There are three coordinate systems often referred to inside the GlueX Tagger Hall. These coordinate systems have origins associated with the Goniometer center (room coordinates), Tagger Magnet center (map coordinates), and the focal plane (FP coordinates). The room coordinate system has the positive z-coordinate along the beam axis with the positive y direction pointing to the ceiling of the tagger hall from the coordinates origin placed at the Goniometer's center, where the beamline radiator is located. Figure 1 shown below, taken from a presentation by Dan Sober, shows the three coordinate systems relative to one another. The map coordinate system (magnetic mapping) places the y-coordinate along the long axis of the magnet with the positive x-axis parallel to the tagger hall floor in the direction of the focal plane. the positive z-axis of the map coordinate system points toward the tagger hall ceiling. When viewed from above the map y-coordinate is offset from the room coordinate z-axis by 6.5 degrees towards the focal plane (clockwise). The focal plane coordinate system places its x-axis along the electron focal plane with zero being at an electron energy equivalent to a photon energy around 11.7 GeV. The positive x-axis points toward increasing electron energy (decreasing photon energy). The positive y-axis of the focal plane coordinate system points towards the tagger magnet and is parallel to the tagger hall floor. This leaves the focal plane positive z-axis pointing towards the tagger hall ceiling.
In Spring 2017 a survey of the various beamline components saw a small change in the Tagger Microscope position. The Microscope (upstream center) position derived from this survey is shown below and includes a magnet center shift from previous measurements.
|X room =||- 1.16666 m|
|Z room =||7.41009 m|
|Angle room =||- 8.05220o|
|Xmap =||0.73488 m|
|Ymap =||1.22645 m|
|XFP =||3.31245 m|
|YFP =||-0.00932 m|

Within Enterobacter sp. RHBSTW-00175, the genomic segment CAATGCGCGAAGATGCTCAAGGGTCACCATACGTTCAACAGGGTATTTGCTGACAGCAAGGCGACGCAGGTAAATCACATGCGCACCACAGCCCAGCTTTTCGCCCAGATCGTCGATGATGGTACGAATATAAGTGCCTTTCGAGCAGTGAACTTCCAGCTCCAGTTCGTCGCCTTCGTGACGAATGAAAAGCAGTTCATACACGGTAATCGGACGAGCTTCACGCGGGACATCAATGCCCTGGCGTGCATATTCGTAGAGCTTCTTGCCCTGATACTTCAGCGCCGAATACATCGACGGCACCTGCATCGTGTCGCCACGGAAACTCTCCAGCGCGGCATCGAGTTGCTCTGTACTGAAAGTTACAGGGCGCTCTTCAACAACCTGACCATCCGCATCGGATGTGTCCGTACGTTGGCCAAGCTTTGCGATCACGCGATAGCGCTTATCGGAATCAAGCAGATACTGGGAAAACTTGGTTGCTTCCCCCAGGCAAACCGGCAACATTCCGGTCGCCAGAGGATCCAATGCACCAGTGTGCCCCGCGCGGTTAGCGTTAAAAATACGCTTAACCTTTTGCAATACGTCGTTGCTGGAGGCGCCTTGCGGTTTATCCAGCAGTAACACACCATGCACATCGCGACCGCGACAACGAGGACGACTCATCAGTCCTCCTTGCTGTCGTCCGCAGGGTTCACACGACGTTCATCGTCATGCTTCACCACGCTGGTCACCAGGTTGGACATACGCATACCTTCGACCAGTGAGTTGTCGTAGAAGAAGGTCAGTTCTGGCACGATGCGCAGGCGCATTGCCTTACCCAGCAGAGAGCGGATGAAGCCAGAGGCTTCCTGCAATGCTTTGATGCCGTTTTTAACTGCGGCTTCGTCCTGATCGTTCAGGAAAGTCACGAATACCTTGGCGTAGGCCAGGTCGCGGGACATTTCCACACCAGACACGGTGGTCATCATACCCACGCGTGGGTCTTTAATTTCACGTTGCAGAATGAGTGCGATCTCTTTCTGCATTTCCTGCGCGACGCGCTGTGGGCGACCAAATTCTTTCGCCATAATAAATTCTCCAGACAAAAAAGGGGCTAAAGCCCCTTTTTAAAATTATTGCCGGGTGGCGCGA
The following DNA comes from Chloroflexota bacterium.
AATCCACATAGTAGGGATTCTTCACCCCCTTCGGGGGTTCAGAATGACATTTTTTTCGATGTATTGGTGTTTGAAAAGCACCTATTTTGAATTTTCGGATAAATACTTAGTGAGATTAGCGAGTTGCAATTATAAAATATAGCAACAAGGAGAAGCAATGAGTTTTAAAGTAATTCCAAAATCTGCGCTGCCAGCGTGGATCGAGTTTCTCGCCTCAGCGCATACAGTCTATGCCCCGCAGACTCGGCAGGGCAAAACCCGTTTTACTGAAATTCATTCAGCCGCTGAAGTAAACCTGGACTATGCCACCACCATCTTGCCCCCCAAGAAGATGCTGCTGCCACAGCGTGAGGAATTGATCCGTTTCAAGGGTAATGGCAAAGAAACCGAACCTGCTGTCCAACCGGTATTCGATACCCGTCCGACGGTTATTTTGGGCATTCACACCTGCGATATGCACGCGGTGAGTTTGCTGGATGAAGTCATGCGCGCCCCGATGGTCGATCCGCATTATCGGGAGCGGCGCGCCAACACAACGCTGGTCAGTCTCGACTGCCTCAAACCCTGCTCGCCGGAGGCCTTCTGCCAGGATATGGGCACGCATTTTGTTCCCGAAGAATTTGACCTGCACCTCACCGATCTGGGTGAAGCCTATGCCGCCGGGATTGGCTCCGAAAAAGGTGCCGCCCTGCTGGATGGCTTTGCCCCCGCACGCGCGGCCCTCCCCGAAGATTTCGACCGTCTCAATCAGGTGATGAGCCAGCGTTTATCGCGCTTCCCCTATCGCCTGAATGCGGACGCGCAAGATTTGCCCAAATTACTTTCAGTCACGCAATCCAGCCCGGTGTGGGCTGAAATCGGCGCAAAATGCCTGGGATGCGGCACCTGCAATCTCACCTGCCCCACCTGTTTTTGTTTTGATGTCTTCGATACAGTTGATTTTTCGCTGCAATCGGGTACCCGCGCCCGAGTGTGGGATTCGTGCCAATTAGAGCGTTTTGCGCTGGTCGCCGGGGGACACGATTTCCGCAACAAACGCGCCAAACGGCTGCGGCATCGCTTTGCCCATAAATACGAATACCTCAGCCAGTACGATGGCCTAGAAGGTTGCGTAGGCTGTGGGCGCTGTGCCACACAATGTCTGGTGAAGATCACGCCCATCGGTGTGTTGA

|XFP =||3.26198 m|
|YFP =||0.0 m|
|Eγ =||9.201 GeV|
Bundle Support (a.k.a. Popsicle Stick)
The Tagger Microscope (TAGM) contains 17 optical fiber bundle, each consists of a 5x6 array of 30 fibers for a total of 510 fibers (5 rows, 102 columns). Figure 2 below shows the fiber array as viewed by the electrons passing through the tagger magnet focal plane. Each optical fiber consists of a 2 mm2 x 2 cm BCF-20 scintillating fiber (SciFi) thermally fused to 2 mm2 x 165 cm BCF-98 light guide, see Figures 3 & 4. The SciFi end of each fiber is thermally bent into an "S" shape to remove the fiber from the electrons' path soon after passing through the SciFi, see Figure 5. The fiber begins its bend out of the electrons' path after only 4.5 cm. This length provides enough material past the fused joint to minimize strain on the joint resulting from the bend and fiber mounting straps, while also reducing the material in the line-of-fire that could result in backscatter.
Popsicle Stick Limitations
Placing the "Pivot Point" on the focal plane and only allowing +0.5 cm towards the tagger magnet the maximum crossing angle for the current bundle support design is βmax = 19.51o, while the minimum angle is βmin = 4.05o. This does not account for the most forward bundle mounting strap clamp and bolts, but they are lower in ZFP than the fibers and should not extend significantly past the 0.5 cm limit even at lower β angles.
Calculating Position of Each Bundle Support Mounting Rod